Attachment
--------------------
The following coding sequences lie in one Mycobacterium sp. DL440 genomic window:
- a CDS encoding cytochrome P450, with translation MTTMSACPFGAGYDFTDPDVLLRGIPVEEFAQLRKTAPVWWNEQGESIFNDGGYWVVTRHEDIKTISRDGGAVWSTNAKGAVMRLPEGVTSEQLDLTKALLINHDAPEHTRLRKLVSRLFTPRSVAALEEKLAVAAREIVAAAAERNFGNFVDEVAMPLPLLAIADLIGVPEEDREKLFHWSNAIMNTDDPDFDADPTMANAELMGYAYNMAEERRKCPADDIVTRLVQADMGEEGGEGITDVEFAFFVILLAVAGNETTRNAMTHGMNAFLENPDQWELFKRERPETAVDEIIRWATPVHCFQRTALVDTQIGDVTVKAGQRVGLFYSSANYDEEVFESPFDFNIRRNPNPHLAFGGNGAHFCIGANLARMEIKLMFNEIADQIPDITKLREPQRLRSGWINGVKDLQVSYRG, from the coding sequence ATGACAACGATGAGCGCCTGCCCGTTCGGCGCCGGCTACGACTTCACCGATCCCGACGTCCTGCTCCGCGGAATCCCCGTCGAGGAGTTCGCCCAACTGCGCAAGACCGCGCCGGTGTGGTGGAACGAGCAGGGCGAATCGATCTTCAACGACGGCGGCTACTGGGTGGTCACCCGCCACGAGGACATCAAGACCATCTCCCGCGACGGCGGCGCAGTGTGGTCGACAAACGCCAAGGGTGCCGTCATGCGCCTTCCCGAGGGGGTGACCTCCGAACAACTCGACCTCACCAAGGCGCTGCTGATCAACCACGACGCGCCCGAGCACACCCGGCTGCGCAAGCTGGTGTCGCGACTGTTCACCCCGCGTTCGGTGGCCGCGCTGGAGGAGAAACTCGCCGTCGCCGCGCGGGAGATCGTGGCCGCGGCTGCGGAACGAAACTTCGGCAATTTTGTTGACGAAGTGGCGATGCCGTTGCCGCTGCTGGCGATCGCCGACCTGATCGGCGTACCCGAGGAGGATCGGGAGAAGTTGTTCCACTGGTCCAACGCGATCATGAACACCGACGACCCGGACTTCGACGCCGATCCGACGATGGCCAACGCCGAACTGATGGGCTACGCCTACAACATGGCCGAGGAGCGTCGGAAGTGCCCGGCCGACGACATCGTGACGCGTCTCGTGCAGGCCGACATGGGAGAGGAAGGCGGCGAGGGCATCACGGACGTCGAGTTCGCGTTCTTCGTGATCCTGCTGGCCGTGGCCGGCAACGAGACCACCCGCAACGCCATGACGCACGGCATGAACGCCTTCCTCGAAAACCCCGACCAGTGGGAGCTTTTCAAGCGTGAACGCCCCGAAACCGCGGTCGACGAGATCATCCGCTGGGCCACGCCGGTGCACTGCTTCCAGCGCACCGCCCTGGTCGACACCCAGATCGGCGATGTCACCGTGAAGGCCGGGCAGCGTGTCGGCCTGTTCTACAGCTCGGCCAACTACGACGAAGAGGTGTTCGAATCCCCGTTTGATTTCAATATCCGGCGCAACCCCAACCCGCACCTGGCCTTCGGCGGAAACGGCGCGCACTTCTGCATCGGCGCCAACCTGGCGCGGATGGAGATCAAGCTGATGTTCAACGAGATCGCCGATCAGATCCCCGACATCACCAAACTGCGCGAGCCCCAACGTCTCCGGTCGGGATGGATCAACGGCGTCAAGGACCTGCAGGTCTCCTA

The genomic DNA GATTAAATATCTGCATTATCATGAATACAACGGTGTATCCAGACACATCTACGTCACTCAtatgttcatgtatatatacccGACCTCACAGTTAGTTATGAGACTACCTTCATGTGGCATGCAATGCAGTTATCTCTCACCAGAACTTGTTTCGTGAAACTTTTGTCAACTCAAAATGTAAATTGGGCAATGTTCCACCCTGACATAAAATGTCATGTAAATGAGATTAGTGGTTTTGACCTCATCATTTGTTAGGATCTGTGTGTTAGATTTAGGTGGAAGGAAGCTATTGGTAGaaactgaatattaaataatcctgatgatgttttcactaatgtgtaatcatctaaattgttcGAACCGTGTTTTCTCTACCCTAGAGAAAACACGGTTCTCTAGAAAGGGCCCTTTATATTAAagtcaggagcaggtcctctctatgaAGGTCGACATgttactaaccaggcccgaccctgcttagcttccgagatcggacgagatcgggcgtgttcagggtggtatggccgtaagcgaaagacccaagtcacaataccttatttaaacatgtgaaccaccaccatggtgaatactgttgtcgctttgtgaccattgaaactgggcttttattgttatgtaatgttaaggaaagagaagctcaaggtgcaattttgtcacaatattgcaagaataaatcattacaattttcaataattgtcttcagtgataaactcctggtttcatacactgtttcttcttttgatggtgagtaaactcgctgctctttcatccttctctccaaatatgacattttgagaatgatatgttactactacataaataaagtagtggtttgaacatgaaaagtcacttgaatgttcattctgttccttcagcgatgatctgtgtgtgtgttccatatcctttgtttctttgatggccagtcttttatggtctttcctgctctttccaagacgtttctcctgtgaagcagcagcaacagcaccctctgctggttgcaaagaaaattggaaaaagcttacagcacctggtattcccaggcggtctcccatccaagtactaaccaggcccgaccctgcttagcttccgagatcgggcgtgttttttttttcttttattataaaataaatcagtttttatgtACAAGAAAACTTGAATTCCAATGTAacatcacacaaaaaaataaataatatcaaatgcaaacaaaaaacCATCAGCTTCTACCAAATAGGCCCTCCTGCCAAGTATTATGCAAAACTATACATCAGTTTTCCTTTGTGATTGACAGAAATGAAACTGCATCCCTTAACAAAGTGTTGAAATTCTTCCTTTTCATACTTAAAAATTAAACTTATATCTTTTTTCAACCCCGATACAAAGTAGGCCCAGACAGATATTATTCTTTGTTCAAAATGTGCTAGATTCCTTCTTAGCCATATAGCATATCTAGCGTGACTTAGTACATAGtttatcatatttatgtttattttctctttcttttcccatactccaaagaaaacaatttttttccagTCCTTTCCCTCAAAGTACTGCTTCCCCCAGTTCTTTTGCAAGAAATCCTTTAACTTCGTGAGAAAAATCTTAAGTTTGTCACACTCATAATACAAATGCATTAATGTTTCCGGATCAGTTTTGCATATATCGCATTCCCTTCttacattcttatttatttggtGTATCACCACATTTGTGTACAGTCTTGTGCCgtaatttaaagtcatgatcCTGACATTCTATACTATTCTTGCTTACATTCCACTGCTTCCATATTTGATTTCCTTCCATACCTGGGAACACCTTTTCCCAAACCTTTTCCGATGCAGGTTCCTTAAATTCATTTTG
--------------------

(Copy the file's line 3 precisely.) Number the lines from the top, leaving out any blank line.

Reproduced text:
The genomic DNA GATTAAATATCTGCATTATCATGAATACAACGGTGTATCCAGACACATCTACGTCACTCAtatgttcatgtatatatacccGACCTCACAGTTAGTTATGAGACTACCTTCATGTGGCATGCAATGCAGTTATCTCTCACCAGAACTTGTTTCGTGAAACTTTTGTCAACTCAAAATGTAAATTGGGCAATGTTCCACCCTGACATAAAATGTCATGTAAATGAGATTAGTGGTTTTGACCTCATCATTTGTTAGGATCTGTGTGTTAGATTTAGGTGGAAGGAAGCTATTGGTAGaaactgaatattaaataatcctgatgatgttttcactaatgtgtaatcatctaaattgttcGAACCGTGTTTTCTCTACCCTAGAGAAAACACGGTTCTCTAGAAAGGGCCCTTTATATTAAagtcaggagcaggtcctctctatgaAGGTCGACATgttactaaccaggcccgaccctgcttagcttccgagatcggacgagatcgggcgtgttcagggtggtatggccgtaagcgaaagacccaagtcacaataccttatttaaacatgtgaaccaccaccatggtgaatactgttgtcgctttgtgaccattgaaactgggcttttattgttatgtaatgttaaggaaagagaagctcaaggtgcaattttgtcacaatattgcaagaataaatcattacaattttcaataattgtcttcagtgataaactcctggtttcatacactgtttcttcttttgatggtgagtaaactcgctgctctttcatccttctctccaaatatgacattttgagaatgatatgttactactacataaataaagtagtggtttgaacatgaaaagtcacttgaatgttcattctgttccttcagcgatgatctgtgtgtgtgttccatatcctttgtttctttgatggccagtcttttatggtctttcctgctctttccaagacgtttctcctgtgaagcagcagcaacagcaccctctgctggttgcaaagaaaattggaaaaagcttacagcacctggtattcccaggcggtctcccatccaagtactaaccaggcccgaccctgcttagcttccgagatcgggcgtgttttttttttcttttattataaaataaatcagtttttatgtACAAGAAAACTTGAATTCCAATGTAacatcacacaaaaaaataaataatatcaaatgcaaacaaaaaacCATCAGCTTCTACCAAATAGGCCCTCCTGCCAAGTATTATGCAAAACTATACATCAGTTTTCCTTTGTGATTGACAGAAATGAAACTGCATCCCTTAACAAAGTGTTGAAATTCTTCCTTTTCATACTTAAAAATTAAACTTATATCTTTTTTCAACCCCGATACAAAGTAGGCCCAGACAGATATTATTCTTTGTTCAAAATGTGCTAGATTCCTTCTTAGCCATATAGCATATCTAGCGTGACTTAGTACATAGtttatcatatttatgtttattttctctttcttttcccatactccaaagaaaacaatttttttccagTCCTTTCCCTCAAAGTACTGCTTCCCCCAGTTCTTTTGCAAGAAATCCTTTAACTTCGTGAGAAAAATCTTAAGTTTGTCACACTCATAATACAAATGCATTAATGTTTCCGGATCAGTTTTGCATATATCGCATTCCCTTCttacattcttatttatttggtGTATCACCACATTTGTGTACAGTCTTGTGCCgtaatttaaagtcatgatcCTGACATTCTATACTATTCTTGCTTACATTCCACTGCTTCCATATTTGATTTCCTTCCATACCTGGGAACACCTTTTCCCAAACCTTTTCCGATGCAGGTTCCTTAAATTCATTTTG